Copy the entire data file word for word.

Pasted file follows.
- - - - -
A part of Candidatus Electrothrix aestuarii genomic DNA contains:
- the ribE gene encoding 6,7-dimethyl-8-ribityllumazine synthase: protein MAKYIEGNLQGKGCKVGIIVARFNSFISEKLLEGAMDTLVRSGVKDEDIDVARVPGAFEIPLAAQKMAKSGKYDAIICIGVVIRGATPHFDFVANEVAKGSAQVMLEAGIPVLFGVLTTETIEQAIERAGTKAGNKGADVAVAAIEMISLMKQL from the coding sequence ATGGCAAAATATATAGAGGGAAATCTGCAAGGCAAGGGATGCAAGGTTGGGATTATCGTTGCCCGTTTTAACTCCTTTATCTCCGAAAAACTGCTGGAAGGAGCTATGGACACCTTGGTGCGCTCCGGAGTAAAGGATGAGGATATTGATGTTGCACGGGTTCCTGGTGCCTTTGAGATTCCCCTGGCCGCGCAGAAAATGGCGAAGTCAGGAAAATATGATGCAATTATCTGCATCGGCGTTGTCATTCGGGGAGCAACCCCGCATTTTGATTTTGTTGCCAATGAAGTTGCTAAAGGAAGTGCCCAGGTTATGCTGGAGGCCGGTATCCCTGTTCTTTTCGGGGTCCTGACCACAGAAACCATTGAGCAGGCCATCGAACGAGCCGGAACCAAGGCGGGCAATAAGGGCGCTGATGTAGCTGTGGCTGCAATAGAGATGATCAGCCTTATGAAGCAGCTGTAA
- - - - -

A part of Candidatus Electrothrix aestuarii genomic DNA contains:
- the ribE gene encoding 6,7-dimethyl-8-ribityllumazine synthase: protein MAKYIEGNLQGKGCKVGIIVARFNSFISEKLLEGAMDTLVRSGVKDEDIDVARVPGAFEIPLAAQKMAKSGKYDAIICIGVVIRGATPHFDFVANEVAKGSAQVMLEAGIPVLFGVLTTETIEQAIERAGTKAGNKGADVAVAAIEMISLMKQL from the coding sequence ATGGCAAAATATATAGAGGGAAATCTGCAAGGCAAGGGATGCAAGGTTGGGATTATCGTTGCCCGTTTTAACTCCTTTATCTCCGAAAAACTGCTGGAAGGAGCTATGGACACCTTGGTGCGCTCCGGAGTAAAGGATGAGGATATTGATGTTGCACGGGTTCCTGGTGCCTTTGAGATTCCCCTGGCCGCGCAGAAAATGGCGAAGTCAGGAAAATATGATGCAATTATCTGCATCGGCGTTGTCATTCGGGGAGCAACCCCGCATTTTGATTTTGTTGCCAATGAAGTTGCTAAAGGAAGTGCCCAGGTTATGCTGGAGGCCGGTATCCCTGTTCTTTTCGGGGTCCTGACCACAGAAACCATTGAGCAGGCCATCGAACGAGCCGGAACCAAGGCGGGCAATAAGGGCGCTGATGTAGCTGTGGCTGCAATAGAGATGATCAGCCTTATGAAGCAGCTGTAA